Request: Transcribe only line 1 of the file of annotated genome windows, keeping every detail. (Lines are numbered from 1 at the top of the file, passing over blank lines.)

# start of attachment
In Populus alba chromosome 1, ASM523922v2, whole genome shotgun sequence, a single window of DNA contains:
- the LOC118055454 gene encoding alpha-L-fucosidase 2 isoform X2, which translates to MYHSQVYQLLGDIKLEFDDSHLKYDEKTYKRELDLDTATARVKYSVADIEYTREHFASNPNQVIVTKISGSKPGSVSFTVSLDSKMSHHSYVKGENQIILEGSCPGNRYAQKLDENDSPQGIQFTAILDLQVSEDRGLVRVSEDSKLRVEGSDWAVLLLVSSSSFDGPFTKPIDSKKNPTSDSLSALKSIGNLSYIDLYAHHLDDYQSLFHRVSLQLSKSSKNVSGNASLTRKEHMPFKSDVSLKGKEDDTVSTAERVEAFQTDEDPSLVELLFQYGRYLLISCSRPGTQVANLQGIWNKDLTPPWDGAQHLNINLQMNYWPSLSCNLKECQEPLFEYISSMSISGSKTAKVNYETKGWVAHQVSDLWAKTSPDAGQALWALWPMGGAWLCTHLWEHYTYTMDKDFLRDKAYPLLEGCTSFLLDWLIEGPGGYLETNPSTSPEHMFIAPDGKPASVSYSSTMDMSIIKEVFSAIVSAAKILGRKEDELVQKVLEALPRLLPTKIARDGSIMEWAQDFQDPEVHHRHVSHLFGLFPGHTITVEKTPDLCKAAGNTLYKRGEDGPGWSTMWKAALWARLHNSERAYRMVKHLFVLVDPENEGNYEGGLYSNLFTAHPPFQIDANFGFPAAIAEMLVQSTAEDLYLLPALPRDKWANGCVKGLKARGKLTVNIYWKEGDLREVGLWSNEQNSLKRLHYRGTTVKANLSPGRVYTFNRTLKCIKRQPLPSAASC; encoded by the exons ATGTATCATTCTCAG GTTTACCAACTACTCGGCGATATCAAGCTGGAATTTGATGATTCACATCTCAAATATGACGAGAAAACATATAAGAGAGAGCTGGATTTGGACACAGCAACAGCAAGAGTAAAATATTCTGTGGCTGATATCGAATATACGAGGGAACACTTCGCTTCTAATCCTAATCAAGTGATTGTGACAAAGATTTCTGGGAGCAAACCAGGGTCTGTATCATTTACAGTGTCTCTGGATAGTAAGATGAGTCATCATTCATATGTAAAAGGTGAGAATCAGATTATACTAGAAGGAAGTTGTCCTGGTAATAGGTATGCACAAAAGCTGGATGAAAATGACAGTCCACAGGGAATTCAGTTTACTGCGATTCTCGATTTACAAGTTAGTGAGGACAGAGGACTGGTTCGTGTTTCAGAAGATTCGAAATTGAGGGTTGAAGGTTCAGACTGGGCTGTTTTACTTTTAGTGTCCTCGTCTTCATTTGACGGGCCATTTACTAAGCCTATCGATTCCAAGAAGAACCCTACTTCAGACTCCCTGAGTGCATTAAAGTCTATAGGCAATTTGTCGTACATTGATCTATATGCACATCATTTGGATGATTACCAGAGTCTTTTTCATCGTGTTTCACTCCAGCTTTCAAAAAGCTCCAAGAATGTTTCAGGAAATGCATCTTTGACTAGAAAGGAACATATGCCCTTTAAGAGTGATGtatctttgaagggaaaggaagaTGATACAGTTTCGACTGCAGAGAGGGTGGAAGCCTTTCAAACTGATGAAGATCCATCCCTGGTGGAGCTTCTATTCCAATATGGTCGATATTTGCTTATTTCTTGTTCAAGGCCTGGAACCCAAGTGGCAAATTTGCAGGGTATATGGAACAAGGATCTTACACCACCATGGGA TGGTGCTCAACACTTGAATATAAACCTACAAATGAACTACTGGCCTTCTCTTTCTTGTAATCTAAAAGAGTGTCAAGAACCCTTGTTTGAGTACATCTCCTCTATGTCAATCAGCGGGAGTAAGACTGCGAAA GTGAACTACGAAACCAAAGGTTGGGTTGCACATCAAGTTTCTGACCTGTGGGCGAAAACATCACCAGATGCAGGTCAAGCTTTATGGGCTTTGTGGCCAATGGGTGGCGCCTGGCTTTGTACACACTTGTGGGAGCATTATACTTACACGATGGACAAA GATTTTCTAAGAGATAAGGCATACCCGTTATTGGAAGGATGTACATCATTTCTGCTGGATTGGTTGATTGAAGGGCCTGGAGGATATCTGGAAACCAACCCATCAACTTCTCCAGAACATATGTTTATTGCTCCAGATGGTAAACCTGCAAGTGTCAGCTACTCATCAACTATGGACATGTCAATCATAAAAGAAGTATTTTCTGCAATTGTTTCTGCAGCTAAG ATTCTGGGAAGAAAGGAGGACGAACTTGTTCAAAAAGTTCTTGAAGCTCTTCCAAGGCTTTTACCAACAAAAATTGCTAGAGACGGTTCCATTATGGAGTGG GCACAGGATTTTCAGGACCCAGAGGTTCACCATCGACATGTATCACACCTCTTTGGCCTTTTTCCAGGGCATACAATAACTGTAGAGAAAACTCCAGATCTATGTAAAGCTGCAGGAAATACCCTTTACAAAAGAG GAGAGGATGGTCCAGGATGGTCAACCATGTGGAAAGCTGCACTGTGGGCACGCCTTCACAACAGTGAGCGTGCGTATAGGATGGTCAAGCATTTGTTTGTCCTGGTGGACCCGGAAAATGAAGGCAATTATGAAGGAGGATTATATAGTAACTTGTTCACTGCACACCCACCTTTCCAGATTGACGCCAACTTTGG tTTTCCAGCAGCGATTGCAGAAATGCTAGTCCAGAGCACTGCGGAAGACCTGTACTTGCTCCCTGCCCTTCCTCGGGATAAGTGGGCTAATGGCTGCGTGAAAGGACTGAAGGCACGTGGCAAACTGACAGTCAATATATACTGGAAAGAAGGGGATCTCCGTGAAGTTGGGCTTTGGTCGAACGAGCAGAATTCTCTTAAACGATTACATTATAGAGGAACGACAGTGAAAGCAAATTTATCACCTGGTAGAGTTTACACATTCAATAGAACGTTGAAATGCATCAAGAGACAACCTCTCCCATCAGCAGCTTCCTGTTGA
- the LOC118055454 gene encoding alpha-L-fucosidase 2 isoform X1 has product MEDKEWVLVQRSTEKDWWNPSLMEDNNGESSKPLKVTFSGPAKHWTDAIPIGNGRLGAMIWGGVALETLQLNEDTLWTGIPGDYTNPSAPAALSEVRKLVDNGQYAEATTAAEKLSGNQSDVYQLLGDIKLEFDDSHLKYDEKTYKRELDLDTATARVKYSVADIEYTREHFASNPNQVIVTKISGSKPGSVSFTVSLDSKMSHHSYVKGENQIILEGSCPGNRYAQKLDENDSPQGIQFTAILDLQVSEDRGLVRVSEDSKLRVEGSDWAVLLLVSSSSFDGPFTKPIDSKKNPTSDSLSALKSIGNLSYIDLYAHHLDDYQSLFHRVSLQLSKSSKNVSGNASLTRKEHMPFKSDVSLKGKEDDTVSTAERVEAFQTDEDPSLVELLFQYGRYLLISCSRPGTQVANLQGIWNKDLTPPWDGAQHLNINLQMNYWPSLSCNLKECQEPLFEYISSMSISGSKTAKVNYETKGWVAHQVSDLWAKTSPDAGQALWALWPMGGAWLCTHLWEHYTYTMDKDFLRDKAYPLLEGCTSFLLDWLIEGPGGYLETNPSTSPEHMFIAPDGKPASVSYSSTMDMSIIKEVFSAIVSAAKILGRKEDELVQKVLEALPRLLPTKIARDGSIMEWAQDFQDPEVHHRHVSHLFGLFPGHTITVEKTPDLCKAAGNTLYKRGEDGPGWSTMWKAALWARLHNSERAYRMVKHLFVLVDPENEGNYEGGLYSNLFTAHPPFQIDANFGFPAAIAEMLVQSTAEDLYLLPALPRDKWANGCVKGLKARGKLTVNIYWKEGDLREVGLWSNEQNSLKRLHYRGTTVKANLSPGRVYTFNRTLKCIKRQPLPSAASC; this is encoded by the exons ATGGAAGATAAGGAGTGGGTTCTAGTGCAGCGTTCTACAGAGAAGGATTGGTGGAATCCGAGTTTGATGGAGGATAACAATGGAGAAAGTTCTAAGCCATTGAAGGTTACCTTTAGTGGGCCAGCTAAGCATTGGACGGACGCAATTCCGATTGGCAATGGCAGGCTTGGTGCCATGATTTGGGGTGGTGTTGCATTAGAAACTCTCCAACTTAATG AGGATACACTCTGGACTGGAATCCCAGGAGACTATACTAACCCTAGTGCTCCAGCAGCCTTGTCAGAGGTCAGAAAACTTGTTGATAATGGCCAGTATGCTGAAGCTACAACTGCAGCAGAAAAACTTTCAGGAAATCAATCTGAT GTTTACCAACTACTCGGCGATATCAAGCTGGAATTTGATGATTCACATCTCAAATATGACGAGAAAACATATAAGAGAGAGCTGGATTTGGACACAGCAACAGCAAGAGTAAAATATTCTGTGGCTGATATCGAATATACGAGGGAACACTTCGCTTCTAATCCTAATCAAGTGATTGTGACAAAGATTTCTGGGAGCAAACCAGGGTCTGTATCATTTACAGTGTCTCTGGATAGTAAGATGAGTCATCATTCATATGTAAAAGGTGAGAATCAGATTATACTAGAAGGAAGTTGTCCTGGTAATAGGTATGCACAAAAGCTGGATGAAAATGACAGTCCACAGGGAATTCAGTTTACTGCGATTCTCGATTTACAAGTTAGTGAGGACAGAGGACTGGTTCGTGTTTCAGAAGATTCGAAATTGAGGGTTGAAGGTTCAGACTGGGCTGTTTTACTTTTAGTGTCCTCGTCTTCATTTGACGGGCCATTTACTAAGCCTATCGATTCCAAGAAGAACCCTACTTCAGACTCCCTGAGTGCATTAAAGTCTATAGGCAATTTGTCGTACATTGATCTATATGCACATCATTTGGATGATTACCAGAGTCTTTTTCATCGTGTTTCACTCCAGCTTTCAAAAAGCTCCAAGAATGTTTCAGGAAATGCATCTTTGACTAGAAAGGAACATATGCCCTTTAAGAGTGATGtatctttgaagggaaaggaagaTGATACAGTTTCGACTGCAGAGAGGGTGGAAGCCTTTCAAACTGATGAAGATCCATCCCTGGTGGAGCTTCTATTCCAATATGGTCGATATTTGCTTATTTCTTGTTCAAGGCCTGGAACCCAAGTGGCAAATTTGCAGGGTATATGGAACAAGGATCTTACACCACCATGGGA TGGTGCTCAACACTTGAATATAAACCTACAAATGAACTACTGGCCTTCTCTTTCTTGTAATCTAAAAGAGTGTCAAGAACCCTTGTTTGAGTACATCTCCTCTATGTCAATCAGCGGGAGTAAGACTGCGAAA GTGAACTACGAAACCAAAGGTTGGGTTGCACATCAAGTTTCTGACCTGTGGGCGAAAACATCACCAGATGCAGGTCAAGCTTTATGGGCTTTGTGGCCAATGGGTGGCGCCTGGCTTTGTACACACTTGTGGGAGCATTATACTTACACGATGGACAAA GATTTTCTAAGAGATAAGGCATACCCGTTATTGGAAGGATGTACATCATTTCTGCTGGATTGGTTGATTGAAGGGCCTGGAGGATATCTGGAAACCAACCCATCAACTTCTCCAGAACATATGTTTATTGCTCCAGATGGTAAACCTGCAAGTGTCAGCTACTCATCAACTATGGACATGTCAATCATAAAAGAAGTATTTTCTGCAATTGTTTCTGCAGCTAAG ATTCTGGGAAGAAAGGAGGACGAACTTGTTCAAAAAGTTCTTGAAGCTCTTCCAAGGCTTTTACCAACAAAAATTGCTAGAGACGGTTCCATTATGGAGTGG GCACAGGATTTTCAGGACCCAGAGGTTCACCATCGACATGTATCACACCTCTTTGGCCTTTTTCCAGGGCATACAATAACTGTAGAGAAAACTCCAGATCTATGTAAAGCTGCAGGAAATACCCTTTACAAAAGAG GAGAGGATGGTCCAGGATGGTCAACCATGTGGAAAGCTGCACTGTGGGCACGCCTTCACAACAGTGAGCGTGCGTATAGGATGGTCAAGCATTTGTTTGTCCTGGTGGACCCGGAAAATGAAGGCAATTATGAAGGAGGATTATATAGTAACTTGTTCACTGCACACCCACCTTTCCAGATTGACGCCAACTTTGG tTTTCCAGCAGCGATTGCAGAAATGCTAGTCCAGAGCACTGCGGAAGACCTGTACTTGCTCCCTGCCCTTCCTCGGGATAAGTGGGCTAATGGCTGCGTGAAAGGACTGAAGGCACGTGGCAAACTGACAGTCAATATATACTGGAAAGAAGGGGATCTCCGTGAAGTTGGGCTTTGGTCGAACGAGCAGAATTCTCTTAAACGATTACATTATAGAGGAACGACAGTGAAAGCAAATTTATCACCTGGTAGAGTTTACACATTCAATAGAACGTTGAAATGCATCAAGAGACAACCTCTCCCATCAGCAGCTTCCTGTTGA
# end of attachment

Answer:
In Populus alba chromosome 1, ASM523922v2, whole genome shotgun sequence, a single window of DNA contains: